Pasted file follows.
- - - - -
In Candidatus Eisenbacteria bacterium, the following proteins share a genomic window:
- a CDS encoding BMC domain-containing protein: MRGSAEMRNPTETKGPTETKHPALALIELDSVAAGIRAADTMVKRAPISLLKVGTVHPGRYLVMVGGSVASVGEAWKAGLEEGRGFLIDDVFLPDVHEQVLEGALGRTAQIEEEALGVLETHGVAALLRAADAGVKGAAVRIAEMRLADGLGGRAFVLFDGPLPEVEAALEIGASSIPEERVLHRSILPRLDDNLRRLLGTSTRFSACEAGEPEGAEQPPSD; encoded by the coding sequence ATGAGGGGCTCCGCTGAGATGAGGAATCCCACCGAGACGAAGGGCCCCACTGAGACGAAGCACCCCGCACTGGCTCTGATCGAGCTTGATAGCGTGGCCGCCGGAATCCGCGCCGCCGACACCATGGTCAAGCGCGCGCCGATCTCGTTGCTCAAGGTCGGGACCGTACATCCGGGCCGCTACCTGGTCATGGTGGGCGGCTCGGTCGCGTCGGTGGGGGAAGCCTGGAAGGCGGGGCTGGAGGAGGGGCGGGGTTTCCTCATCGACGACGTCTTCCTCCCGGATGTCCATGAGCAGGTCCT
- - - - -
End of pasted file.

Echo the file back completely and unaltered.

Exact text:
In Candidatus Eisenbacteria bacterium, the following proteins share a genomic window:
- a CDS encoding BMC domain-containing protein: MRGSAEMRNPTETKGPTETKHPALALIELDSVAAGIRAADTMVKRAPISLLKVGTVHPGRYLVMVGGSVASVGEAWKAGLEEGRGFLIDDVFLPDVHEQVLEGALGRTAQIEEEALGVLETHGVAALLRAADAGVKGAAVRIAEMRLADGLGGRAFVLFDGPLPEVEAALEIGASSIPEERVLHRSILPRLDDNLRRLLGTSTRFSACEAGEPEGAEQPPSD; encoded by the coding sequence ATGAGGGGCTCCGCTGAGATGAGGAATCCCACCGAGACGAAGGGCCCCACTGAGACGAAGCACCCCGCACTGGCTCTGATCGAGCTTGATAGCGTGGCCGCCGGAATCCGCGCCGCCGACACCATGGTCAAGCGCGCGCCGATCTCGTTGCTCAAGGTCGGGACCGTACATCCGGGCCGCTACCTGGTCATGGTGGGCGGCTCGGTCGCGTCGGTGGGGGAAGCCTGGAAGGCGGGGCTGGAGGAGGGGCGGGGTTTCCTCATCGACGACGTCTTCCTCCCGGATGTCCATGAGCAGGTCCT